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"Yours are brown Didi! Ours are pink and blue!"

We consider our Nanny part of our family and I would move the heavens and earth for her if I could.  She doesn't need me to fight for her.  She can and does absolutely take care of herself, but we are all in this world together and god dammit I am not okay with the way things go down sometimes.

She told me when we first moved to our new home that she got some side eye at the Starbucks.  I WILL NAIL YOUR ASS TO THE FLOOR IF I EVER SEE THAT SHIT.

Here's the thing.  We see different colors.  You can act like you don't see color, but you do.  WE ALL DO.  And that's okay. Hell, it's magnificent.

We all should be celebrated for our colors, our diversity, our heritage and our contributions to our world and society.

The problem is that racism still definitely exists.  ABSOLUTELY DEFINITELY EXISTS.  I am not talking about one particular event.  I'm simply talking about everyday ordinary life.

Hell, WE JUST NOW GOT DIVERSITY EMOJIS.

It hurts my heart.  It rips it to shreds that anyone could or would look at our incredibly beautiful, sweet, kind, gentle, brilliant, generous Nikki and think anything less than about her when she is one of the greatest human beings I've ever had the pleasure of knowing.

Fear is the base of so many problems.  FEAR FEAR FEAR.  And the media will force that on you and shove it down your throat and if you aren't afraid yet, well turn on Fox news and there you go.  (HINT - DO NOT TURN ON FOX NEWS PLEASE FOR THE LOVE)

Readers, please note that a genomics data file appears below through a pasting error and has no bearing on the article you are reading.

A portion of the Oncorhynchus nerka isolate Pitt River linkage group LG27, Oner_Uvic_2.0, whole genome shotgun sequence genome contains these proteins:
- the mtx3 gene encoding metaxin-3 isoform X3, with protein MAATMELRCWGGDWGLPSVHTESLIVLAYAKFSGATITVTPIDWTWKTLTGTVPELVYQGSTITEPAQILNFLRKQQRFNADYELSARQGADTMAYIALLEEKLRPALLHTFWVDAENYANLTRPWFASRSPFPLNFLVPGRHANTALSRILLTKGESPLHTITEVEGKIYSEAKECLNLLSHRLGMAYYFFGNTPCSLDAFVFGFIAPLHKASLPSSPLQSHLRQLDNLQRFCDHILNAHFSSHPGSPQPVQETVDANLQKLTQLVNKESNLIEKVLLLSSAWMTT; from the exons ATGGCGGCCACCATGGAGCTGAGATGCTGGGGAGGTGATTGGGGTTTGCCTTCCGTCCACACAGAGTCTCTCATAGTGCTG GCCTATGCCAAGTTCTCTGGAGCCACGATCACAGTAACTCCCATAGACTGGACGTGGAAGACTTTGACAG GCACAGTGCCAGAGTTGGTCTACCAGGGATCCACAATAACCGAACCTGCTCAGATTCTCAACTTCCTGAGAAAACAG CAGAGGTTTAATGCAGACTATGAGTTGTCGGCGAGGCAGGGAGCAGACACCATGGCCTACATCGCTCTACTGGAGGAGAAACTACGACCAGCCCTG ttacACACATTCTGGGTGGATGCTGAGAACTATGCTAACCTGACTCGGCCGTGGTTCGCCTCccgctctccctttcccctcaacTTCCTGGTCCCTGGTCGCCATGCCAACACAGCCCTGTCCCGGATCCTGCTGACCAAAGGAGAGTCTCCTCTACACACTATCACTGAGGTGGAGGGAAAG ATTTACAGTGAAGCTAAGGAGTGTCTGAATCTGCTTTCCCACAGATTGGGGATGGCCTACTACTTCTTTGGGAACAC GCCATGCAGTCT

I'm friends with and have family members who are African American. Brown.  Beautifully brown.  Now, if I were to think of anybody giving them grief I would fly into a rage that would have me arrested immediately.  So I understand the anger. I understand the instinct to TEAR SHIT UP.  I'm not saying it's right, but I understand it. Not on the level of someone who is experiencing it first hand, mind you.

I went to an event a couple months ago, a book reading/signing, for Issa Rae. One of my dearest friends - Samantha Irby - was opening for her, and I try to get out to support Sam every chance I get because that is what we do.  Samantha and I have a relationship that is at once similar because of somewhat shared experiences on some level and yet we are so different that we are almost entirely opposite.  And yet we click.  We absolutely compliment each other.  We get together once or twice a month and have dinner and just dish.  She likes that I have a foul mouth even though I'm mostly sweetness and light these days.  She is the salty to my sweet.  We confide in each other about everything and I'm so very grateful for our friendship.  To say I am proud of Sam and the work she does is one thing. But to say I'm proud of her and the person she is and strives to be is another level of pride and gratitude.  And I know she feels the same about me.  We both want to be better.  Even though we may fight it every step of the way.  She also helps me with my lipgloss game.  Her writing and what she shares of her own human experience are unlike anything you've ever read in your life.  She is a treasure to say the least.